The synthesis of racemic ketorolac is disclosed in Muchowski et al., J. Med. Chem., 28(8):1037-1049 (1985). The enantiomers of ketorolac are disclosed in Guzman et al., J. Med. Chem., 29(4):589-591 (1986). This reference alleges that the pharmacological effects of ketorolac are almost entirely due to the S(-)enantiomer.

Pharmacokinetic studies in the rat suggest no in vivo inversion of the enantiomers of ketorolac. See Jamali et al., J. Liquid Chromatogr., 12(10):1835-1850 (1989). The pharmacokinetic profiles of the enantiomers of ketorolac in man indicate that the S-enantiomer may be more rapidly excreted or metabolized than the R-enantiomer. See Mroszczak et al., Clin. Pharmacol. Ther., PI-13, p.126 (February 1991).

The enantiomers of several 2-arylpropionic acids are disclosed in Yamaguchi et al., Nippon Yakurigaku Zasshi. 90:295-302 (1987). This reference states that the S-enantiomers of 2-arylpropionic acids have 15-300 times higher prostaglandin synthetase inhibitory activities than the R-enantiomers in the rat.

Caldwell et al., Biochem. Pharmacol., 37: 105-114 (1988) allege that "at best, the R-isomers [of aryl alkanoic acids] function as prodrugs for the therapeutically active S-forms" when the racemic drug is administered and add to both the therapeutic and toxic effects of the active S-enantiomers. This reference further contends that, "at worst, the R-enantiomers are undesirable impurities in the active drug" causing difficulties due to non-stereoselective toxicity and further alleges that the use of the S-isomers should provide safer and more effective use of this class of drugs.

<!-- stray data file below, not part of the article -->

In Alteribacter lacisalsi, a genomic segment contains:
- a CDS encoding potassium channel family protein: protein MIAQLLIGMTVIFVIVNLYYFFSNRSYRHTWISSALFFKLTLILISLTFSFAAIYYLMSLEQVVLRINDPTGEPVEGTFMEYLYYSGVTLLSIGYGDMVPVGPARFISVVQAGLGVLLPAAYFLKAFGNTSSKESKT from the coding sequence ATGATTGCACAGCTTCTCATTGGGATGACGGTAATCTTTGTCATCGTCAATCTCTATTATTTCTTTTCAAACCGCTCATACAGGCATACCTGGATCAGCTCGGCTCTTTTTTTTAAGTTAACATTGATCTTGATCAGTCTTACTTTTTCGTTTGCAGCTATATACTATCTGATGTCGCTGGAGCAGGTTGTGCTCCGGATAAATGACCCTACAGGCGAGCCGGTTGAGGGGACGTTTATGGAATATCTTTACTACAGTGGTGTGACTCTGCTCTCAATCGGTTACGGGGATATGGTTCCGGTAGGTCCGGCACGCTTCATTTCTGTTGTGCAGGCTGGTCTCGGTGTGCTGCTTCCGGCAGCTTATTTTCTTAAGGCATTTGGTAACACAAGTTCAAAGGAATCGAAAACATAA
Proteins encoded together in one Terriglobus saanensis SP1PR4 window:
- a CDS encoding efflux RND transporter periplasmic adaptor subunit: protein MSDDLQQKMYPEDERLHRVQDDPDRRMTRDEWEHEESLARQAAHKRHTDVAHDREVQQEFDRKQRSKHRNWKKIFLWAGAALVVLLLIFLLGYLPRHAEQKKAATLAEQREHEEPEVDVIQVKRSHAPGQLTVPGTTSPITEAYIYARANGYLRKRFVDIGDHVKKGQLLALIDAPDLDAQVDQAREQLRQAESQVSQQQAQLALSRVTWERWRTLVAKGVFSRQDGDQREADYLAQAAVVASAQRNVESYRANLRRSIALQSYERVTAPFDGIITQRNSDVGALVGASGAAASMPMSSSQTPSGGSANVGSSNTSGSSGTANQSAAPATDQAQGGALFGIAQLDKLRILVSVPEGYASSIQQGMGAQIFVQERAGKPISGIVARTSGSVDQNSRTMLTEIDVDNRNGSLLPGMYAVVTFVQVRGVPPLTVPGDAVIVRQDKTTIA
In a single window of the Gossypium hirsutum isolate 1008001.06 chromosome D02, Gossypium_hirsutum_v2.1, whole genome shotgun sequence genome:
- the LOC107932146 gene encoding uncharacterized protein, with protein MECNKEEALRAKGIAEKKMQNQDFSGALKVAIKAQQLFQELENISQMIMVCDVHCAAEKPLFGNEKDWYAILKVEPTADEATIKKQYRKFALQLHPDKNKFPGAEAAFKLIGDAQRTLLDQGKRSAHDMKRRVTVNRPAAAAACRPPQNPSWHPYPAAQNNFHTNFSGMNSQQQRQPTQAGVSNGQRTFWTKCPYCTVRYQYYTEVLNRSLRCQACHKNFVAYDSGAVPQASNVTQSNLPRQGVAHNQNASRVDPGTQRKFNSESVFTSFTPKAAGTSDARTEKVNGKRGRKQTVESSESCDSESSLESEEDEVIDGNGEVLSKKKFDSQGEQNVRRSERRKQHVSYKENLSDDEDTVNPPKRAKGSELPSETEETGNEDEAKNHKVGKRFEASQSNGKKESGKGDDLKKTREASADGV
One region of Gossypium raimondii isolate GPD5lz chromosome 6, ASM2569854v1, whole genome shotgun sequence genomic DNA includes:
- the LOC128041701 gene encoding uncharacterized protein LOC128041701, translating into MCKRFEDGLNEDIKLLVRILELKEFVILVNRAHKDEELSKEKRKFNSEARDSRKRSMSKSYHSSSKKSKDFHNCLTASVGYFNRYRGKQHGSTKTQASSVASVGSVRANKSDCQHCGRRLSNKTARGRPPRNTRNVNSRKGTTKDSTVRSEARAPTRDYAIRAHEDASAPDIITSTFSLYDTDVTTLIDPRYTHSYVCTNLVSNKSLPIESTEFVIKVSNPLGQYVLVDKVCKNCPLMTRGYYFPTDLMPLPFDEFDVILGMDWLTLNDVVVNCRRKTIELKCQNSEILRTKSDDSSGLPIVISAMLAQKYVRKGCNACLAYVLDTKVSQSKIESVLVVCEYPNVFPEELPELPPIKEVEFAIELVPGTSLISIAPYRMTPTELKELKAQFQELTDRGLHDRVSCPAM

The racemic mixture of ketorolac is presently used primarily as an analgesic agent in treating pain, including but not limited to pain associated with toothaches, headaches, sprains, joint pain and surgical pain, for example dental pain (e.g., after periodontal surgery) and ophthalmic pain (e.g., after cataract surgery).

Pain is a common symptom, reflecting either physical (i.e., the result of tissue injury or inflammation) or emotional discomfort. Pain is a complex subjective phenomenon comprised of a sensation reflecting real or potential tissue damage, and the affective response this generates. Pain may be classified as either acute or chronic, and it is of a variety of particular types. Acute pain is an essential biologic signal of the potential for, or the extent of tissue injury. In contrast, chronic pain is physically and psychologically debilitating, and it no longer serves its adaptive biologic role. In many patients, organic disease may be insufficient to explain the degree of pain. Chronic pain may be associated with conditions including but not limited to osteoarthritis, rheumatoid arthritis, soft tissue pain syndromes, and headaches.